With companies now going ahead with events, Mr. Moskowitz said, they are also opting to schedule them soon. For example, he said, a mid-size meeting – 500 to 1,000 people – may have been booked up to three years in advance prior to Sept. 11. Currently, those events are coming with about a year’s notice.

"We just need to escalate or enhance the time of turnaround," Mr. Moskowitz said. "It’s adapting to a client’s needs. It puts more pressure on us to have less time, but that’s the nature of the beast."

With cruise lines, hotels and meeting planners scheduling later bookings, airlines – which carry 96% of travelers into Miami-Dade County – are also feeling the crunch.

Both United and Southwest reported that they too had seen a shortening of the gap between reservations and travel.

"Following Sept. 11, we’ve seen a trend in consumers, both leisure and business travelers, booking much closer to their departure dates," said Stephen M. Beatus, United Airlines’ vice president for Latin America, Miami And the Caribbean. "Given the current climate, we must look at our advance bookings on a day-to-day basis and make the necessary adjustments to respond to opportunities and demand."

Southwest Airlines’ Christine Turneabe-Connelly was more specific, explaining that Southwest’s usual "booking curve" of 30 to 45 days has shrunk to below 30 days nationally. But, she said, the company even before Sept. 11 had a shorter buying-to-boarding timeframe than its competitors.

"We’re just trying to provide further incentives, which means more sales," said Ms. Turneabe-Connelly, a company spokeswoman.

Rick Still, who heads La Cumbre, an annual event designed to connect Latin American tour operators with US destinations, said the Latin American market is particularly prone to making last-minute commitments to travel, perhaps exacerbating what the Miami area is feeling in the wake of Sept. 11. But, he said, the trend is nothing to be concerned about: As long as people know they are coming to Greater Miami, it should not matter when they reserve their seats.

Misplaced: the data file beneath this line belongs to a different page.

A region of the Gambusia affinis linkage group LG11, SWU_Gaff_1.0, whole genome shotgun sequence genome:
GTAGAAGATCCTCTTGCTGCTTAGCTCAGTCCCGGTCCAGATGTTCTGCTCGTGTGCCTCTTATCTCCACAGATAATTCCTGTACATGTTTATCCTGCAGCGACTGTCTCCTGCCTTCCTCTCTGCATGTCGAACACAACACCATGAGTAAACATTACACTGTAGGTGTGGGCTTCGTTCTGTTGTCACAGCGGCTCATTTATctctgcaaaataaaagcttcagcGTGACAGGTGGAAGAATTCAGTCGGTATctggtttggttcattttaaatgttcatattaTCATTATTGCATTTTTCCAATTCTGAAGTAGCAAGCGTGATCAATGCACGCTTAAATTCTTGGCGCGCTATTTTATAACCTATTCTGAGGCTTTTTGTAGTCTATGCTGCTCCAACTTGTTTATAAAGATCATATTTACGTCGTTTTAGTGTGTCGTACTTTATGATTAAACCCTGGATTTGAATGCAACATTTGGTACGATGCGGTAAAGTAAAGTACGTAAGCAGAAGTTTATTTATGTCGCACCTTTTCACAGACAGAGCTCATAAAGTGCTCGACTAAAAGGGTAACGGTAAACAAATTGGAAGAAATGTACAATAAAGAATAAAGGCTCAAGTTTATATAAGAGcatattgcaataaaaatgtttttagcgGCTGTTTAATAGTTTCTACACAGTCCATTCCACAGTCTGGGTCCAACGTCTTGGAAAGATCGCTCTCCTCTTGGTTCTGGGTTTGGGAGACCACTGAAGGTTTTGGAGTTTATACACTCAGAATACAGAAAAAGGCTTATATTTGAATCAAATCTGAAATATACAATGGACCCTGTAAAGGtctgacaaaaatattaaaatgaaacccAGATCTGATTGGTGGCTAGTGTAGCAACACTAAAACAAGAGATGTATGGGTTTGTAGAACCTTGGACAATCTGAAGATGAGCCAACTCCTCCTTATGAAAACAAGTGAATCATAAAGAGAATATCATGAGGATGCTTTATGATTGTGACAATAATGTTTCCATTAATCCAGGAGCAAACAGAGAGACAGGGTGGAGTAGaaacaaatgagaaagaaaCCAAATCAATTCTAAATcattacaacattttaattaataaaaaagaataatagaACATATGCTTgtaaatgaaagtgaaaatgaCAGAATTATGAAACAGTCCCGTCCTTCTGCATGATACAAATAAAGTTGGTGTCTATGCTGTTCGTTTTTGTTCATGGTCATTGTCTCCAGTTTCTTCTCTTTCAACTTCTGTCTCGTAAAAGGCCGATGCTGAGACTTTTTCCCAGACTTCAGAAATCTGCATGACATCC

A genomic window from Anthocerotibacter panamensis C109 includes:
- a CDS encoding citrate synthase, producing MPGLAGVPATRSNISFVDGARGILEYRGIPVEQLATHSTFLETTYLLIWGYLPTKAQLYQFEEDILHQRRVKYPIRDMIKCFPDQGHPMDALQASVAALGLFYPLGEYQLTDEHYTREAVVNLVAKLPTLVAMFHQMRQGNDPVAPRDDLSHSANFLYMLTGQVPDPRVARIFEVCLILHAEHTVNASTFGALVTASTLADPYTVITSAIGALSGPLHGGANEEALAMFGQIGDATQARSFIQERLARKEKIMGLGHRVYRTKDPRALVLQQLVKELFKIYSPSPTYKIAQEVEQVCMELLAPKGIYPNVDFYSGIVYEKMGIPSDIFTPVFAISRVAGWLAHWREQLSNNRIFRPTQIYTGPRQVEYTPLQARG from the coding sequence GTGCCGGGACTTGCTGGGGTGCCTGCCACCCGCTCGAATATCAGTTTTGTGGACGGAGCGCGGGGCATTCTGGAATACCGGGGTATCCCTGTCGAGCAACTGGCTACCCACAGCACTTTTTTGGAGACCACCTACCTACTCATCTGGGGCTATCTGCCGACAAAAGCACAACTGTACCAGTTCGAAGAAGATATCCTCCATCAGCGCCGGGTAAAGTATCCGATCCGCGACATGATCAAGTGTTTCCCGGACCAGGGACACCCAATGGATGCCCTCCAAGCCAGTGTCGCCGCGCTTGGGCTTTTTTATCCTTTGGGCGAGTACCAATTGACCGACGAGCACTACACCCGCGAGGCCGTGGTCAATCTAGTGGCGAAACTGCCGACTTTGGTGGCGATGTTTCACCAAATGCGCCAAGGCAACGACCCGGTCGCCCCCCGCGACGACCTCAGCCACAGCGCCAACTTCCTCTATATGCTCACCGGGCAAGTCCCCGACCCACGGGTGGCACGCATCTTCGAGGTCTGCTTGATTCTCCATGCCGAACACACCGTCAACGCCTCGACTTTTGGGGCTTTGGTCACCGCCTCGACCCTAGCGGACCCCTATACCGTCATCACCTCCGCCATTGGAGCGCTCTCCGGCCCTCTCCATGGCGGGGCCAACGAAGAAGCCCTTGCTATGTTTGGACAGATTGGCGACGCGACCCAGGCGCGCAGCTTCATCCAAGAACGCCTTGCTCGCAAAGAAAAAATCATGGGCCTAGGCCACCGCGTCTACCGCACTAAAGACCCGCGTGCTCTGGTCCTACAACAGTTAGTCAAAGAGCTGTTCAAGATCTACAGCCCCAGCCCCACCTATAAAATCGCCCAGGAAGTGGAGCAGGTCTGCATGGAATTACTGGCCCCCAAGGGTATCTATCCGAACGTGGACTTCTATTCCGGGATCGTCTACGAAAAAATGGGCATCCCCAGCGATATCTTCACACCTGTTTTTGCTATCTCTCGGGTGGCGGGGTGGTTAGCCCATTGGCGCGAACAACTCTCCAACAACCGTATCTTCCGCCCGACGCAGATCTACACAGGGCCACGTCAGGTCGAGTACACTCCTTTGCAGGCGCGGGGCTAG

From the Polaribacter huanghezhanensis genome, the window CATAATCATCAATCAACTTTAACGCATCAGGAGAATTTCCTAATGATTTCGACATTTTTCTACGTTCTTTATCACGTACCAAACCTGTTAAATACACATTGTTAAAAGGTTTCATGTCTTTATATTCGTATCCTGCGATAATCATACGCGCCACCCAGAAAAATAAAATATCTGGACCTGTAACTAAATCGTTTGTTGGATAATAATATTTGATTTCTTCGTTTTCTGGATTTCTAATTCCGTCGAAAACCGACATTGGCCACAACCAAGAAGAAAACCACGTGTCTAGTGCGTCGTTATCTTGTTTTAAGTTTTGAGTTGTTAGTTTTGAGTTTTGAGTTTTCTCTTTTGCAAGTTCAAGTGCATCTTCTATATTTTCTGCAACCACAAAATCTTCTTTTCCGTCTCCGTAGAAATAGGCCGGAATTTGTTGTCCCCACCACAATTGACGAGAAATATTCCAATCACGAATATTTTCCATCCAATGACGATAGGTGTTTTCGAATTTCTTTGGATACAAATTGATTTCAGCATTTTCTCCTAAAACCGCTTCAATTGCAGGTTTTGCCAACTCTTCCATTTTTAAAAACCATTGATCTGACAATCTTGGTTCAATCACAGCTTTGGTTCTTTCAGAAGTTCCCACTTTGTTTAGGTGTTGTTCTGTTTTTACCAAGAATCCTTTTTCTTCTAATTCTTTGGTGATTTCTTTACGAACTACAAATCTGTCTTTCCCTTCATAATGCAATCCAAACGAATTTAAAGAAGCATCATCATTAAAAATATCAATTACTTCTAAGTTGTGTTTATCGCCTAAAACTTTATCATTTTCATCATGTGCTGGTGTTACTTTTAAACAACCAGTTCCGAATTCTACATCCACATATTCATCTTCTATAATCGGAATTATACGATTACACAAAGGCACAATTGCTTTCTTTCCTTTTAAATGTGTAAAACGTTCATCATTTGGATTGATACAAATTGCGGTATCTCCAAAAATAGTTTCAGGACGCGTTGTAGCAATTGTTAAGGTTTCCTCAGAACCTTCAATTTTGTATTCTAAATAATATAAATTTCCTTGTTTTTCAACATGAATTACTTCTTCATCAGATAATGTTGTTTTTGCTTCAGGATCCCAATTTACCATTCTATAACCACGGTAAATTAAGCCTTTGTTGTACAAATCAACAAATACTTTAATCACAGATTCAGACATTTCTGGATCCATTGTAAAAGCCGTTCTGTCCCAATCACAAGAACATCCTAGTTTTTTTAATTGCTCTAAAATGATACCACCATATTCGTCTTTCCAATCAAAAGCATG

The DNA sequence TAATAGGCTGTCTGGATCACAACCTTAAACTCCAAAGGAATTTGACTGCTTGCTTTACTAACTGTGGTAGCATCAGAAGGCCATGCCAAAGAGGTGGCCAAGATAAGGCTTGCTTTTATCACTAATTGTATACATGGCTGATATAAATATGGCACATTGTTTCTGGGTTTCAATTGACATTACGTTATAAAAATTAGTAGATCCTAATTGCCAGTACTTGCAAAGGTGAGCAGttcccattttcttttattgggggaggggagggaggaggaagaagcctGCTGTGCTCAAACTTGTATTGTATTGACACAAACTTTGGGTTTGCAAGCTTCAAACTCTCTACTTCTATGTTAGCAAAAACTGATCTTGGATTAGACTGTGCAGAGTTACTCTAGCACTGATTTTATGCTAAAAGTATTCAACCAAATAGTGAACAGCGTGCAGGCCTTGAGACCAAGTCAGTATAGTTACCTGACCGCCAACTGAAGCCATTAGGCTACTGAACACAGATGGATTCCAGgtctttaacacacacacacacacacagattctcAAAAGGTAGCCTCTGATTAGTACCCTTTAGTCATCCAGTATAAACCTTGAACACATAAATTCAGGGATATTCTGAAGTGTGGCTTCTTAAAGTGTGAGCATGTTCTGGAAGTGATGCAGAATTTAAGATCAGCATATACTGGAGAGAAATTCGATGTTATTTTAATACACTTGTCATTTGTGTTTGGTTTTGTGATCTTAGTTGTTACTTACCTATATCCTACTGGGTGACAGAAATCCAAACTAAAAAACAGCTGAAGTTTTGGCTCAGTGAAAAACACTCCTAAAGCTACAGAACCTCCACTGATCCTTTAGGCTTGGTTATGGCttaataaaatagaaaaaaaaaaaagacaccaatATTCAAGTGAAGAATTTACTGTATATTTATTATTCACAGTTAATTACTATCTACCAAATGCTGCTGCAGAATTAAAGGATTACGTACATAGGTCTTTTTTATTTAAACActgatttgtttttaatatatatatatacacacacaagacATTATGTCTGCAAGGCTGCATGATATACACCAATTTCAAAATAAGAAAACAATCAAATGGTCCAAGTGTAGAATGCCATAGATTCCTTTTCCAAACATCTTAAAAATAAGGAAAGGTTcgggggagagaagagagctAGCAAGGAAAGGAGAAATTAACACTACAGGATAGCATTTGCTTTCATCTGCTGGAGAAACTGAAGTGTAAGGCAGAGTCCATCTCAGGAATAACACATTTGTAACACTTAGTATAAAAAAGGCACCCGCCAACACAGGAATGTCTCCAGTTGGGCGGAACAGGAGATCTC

"You’re not concerned about when the trip is bought, but when the decision is made. If you’re going to go to the Caribbean you may wait, but you’re going to go to the Caribbean," he said. "What we’re looking for is people to make the decision to come here. Whether they make that decision two minutes before they get on the airplane or two months before the get on the airplane is immaterial."

But Carnival Cruise Lines’ Ms. de la Cruz said earlier is undoubtedly better. With the company’s fixed staffing levels and operating costs, she said, it is important to know early that a ship will be full – and that prices don’t have to hit the floor.

"Our experience is that price will motivate people to book a cruise. You generally can drop a price far enough down to fill the ship," she said. "But it’s not a desirable business model – you want some consistency in pricing. You want to sell most inventory farther out in advance."

Still, Ms. de la Cruz said things are becoming more stable at her company’s reservation desk: January is bringing a "booking wave," and with it, advance notice. "There are some encouraging signs in terms of people booking a little farther out."